Archive for the ‘Cell’ Category

Dynamics of Carbohydrate Affinities at the Cell Surface: DISCUSSION(9)

Sperm interactions with heparin-like GAG may facilitate capacitation in vivo by inducing loss or modification of sperm surface molecules involved in sperm-oviduct binding. We in fact showed that GAG from fluids derived from dominant follicles were very efficient in competing for carbohydrate binding to the sperm surface (valid for all biotinylated carbohydrates tested). A chemically […]

Dynamics of Carbohydrate Affinities at the Cell Surface: DISCUSSION(8)

More importantly, heparin itself competes with lectins for binding to the sperm surface. Moreover, bicarbonate and heparin-induced capacitation reduced carbohydrate-binding properties of the bovine sperm surface (this study). Indeed, capacitated sperm had a lower binding rate for fucose-BSA-biotin, using a flow cytometric assay) than did uncapacitated sperm. We were able to repeat this result not […]

Dynamics of Carbohydrate Affinities at the Cell Surface: DISCUSSION(7)

This may explain why heparin interferes with bovine sperm-oviduct binding. An issue for further research is to decipher whether the sperm release is caused i) directly by extracellular GAG or ii) indirectly via sperm capacitation that induces sperm surface changes and subsequently causes the release, or iii) a combination of both processes.

Dynamics of Carbohydrate Affinities at the Cell Surface: DISCUSSION(6)

Although heparin had no effect on the binding of the uncapacitated sperm to the oviductal epithelium, it was recently shown that heparin acts as a strong inhibitor of sperm binding and also a quick releaser of sperm bound to the oviduct epithelium (this study, ). Heparin (and fucoidan) induce an increase in flagellar-beat frequency and […]

Dynamics of Carbohydrate Affinities at the Cell Surface: DISCUSSION(5)

The most potent inhibitor for sperm-oviduct binding was fucoidan, and indeed, polysaccharides like mannan and fucoidan were also highly effective in preventing fucose-PAA-biotin binding to immobilized SPM. In fact, mannan-BSA-biotin and fucoidan-biotin had higher affinity for immobilized SPM than fucose-PAA-bi-otin. We should consider here that the conjugates used differ in stoichiometry of carbohydrate and biotin […]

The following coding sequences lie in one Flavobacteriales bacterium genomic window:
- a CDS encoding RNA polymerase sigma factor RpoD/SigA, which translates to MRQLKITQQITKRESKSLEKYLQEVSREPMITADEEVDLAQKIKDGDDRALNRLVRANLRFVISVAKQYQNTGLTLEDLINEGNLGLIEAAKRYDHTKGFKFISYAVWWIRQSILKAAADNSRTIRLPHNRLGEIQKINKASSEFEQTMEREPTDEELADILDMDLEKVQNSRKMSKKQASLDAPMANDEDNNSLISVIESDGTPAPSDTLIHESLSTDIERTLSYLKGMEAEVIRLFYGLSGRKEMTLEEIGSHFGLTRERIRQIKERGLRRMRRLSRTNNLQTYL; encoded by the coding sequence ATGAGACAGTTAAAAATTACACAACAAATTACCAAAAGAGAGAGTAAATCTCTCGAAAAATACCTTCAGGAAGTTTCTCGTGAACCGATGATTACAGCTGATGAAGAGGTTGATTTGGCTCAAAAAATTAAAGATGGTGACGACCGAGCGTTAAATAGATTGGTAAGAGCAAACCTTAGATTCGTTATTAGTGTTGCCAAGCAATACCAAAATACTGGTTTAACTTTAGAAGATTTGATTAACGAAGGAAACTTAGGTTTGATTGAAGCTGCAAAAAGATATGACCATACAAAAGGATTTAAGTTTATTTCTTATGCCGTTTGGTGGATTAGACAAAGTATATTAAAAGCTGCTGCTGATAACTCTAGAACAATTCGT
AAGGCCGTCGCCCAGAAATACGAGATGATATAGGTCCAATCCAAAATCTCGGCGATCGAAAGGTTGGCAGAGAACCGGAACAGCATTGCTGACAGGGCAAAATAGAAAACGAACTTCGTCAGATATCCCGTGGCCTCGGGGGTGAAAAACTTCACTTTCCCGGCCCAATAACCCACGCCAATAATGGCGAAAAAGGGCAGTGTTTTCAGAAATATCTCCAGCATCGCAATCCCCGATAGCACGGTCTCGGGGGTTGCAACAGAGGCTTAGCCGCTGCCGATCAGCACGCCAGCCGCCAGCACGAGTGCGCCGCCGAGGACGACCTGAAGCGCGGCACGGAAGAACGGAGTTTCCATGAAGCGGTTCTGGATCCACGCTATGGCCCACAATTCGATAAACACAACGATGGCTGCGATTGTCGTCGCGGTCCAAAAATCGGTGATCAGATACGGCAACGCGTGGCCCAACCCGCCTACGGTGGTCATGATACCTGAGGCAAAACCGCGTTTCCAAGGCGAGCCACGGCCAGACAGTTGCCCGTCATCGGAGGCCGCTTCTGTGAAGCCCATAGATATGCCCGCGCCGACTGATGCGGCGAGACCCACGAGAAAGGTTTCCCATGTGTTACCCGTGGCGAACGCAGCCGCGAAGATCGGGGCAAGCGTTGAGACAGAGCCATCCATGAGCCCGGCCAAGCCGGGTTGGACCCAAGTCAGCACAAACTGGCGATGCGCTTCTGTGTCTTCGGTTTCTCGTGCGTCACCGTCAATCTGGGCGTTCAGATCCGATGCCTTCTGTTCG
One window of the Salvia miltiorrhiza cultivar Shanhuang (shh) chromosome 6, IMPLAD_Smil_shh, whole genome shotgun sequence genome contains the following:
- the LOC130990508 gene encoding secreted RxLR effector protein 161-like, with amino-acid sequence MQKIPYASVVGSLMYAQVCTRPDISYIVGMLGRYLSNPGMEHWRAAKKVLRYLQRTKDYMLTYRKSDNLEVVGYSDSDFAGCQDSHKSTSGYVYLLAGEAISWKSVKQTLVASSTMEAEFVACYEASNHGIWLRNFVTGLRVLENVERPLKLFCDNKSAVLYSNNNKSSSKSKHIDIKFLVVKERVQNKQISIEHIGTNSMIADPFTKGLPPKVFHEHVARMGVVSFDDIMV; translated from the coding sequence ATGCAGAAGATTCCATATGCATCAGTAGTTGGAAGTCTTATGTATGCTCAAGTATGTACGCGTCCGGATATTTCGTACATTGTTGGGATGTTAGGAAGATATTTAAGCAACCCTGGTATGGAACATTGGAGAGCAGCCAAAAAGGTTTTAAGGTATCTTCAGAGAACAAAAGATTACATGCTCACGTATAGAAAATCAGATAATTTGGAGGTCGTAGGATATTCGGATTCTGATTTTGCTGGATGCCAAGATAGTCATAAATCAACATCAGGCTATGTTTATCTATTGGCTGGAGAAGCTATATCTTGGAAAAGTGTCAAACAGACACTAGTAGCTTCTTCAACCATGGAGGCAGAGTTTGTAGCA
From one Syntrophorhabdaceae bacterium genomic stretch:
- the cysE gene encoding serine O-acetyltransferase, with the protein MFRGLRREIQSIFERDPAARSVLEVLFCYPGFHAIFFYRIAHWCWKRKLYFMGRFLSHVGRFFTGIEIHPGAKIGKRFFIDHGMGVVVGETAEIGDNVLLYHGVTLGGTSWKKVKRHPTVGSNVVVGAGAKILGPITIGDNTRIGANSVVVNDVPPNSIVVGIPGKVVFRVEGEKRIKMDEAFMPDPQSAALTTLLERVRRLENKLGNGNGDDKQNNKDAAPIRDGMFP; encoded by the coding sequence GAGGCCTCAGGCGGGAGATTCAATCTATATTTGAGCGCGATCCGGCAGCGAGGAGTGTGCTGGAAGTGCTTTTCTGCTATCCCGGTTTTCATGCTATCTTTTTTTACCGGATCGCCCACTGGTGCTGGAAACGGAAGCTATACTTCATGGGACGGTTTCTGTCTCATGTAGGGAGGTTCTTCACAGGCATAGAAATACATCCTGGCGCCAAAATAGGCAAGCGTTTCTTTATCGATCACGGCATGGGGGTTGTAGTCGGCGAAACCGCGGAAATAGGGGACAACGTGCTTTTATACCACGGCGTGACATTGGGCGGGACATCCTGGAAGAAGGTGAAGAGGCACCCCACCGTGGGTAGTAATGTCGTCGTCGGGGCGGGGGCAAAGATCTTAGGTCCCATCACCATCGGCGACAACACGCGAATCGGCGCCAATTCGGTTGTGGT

Dynamics of Carbohydrate Affinities at the Cell Surface: DISCUSSION(4)

The difference may arise from experimental differences as, in our approach, isolated and immobilized SPM were used as binding templates for fucose- or LeA-PAA-biotin (each polyacryl-amide-biotin conjugate contains approximately 20 mol% of fucose or LeA). In contrast, Suarez et al. used a bioassay in which unconjugated (free-form) fucose and LeA was used to block live […]

Dynamics of Carbohydrate Affinities at the Cell Surface: DISCUSSION(3)

Sperm-oviduct interactions cannot be investigated in situ at the biochemical level. However, several in vitro studies have shown that mammalian sperm binding to the oviduct is mediated by carbohydrate interactions. For bovine species, the animal model of the current investigation, this interaction appears to be fucose specific. We have set up a biochemical assay to […]

Dynamics of Carbohydrate Affinities at the Cell Surface: DISCUSSION(2)

This process may even lead to cell deterioration that was not observed, in fact only live sperm cells were imaged. Moreover, paraformaldehyde-fixed cells showed similar distribution of biotinylated carbohydrate probes (results not shown), which would at least indicate against a lateral movement of the sperm lectins from a distinct surface area of the sperm head […]

Dynamics of Carbohydrate Affinities at the Cell Surface: DISCUSSION(1)

In this study, we have developed a new assay to biochemically quantify carbohydrate affinity of the apical head plasma membrane of bovine sperm. The SPM was purified and immobilized and biotinylated carbohydrate probes were used for quantitative detection of binding as well as binding competition. The effects of in vitro capacitation factors such as bicarbonate […]

Dynamics of Carbohydrate Affinities at the Cell Surface: RESULTS(10)

In the ampulla, they were also found within apical protrusions of the secretory cells, indicating their secretory origin (Fig. 9). The secretory activity of the ampulla is maximal around ovulation and probably increases the amount of GAG in the isthmus, where it may facilitate sperm release. A concentration of 403.5 |xg/ml of sulfated GAG was […]

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